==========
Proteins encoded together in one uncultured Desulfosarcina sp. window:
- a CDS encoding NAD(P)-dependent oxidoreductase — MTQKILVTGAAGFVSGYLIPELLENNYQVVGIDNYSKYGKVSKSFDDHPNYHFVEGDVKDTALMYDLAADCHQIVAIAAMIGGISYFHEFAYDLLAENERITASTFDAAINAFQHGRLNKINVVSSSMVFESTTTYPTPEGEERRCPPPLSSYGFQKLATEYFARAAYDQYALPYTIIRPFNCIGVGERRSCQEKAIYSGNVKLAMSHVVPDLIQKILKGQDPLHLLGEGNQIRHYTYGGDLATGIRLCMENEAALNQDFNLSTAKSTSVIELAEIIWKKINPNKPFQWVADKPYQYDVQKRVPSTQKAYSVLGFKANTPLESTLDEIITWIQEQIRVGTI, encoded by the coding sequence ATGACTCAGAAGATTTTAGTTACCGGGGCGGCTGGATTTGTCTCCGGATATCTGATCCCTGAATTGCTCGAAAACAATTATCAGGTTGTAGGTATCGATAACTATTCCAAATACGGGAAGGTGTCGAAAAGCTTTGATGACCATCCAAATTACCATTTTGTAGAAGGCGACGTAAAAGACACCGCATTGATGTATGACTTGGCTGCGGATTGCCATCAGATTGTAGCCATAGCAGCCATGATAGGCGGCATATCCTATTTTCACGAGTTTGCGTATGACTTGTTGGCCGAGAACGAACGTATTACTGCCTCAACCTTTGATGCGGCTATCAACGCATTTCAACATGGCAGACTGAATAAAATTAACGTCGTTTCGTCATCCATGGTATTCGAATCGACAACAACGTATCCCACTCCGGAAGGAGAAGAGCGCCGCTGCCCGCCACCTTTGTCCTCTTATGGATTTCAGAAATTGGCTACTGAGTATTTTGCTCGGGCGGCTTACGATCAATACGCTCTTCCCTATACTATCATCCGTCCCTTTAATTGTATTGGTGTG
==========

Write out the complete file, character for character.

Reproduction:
Proteins encoded together in one uncultured Desulfosarcina sp. window:
- a CDS encoding NAD(P)-dependent oxidoreductase — MTQKILVTGAAGFVSGYLIPELLENNYQVVGIDNYSKYGKVSKSFDDHPNYHFVEGDVKDTALMYDLAADCHQIVAIAAMIGGISYFHEFAYDLLAENERITASTFDAAINAFQHGRLNKINVVSSSMVFESTTTYPTPEGEERRCPPPLSSYGFQKLATEYFARAAYDQYALPYTIIRPFNCIGVGERRSCQEKAIYSGNVKLAMSHVVPDLIQKILKGQDPLHLLGEGNQIRHYTYGGDLATGIRLCMENEAALNQDFNLSTAKSTSVIELAEIIWKKINPNKPFQWVADKPYQYDVQKRVPSTQKAYSVLGFKANTPLESTLDEIITWIQEQIRVGTI, encoded by the coding sequence ATGACTCAGAAGATTTTAGTTACCGGGGCGGCTGGATTTGTCTCCGGATATCTGATCCCTGAATTGCTCGAAAACAATTATCAGGTTGTAGGTATCGATAACTATTCCAAATACGGGAAGGTGTCGAAAAGCTTTGATGACCATCCAAATTACCATTTTGTAGAAGGCGACGTAAAAGACACCGCATTGATGTATGACTTGGCTGCGGATTGCCATCAGATTGTAGCCATAGCAGCCATGATAGGCGGCATATCCTATTTTCACGAGTTTGCGTATGACTTGTTGGCCGAGAACGAACGTATTACTGCCTCAACCTTTGATGCGGCTATCAACGCATTTCAACATGGCAGACTGAATAAAATTAACGTCGTTTCGTCATCCATGGTATTCGAATCGACAACAACGTATCCCACTCCGGAAGGAGAAGAGCGCCGCTGCCCGCCACCTTTGTCCTCTTATGGATTTCAGAAATTGGCTACTGAGTATTTTGCTCGGGCGGCTTACGATCAATACGCTCTTCCCTATACTATCATCCGTCCCTTTAATTGTATTGGTGTG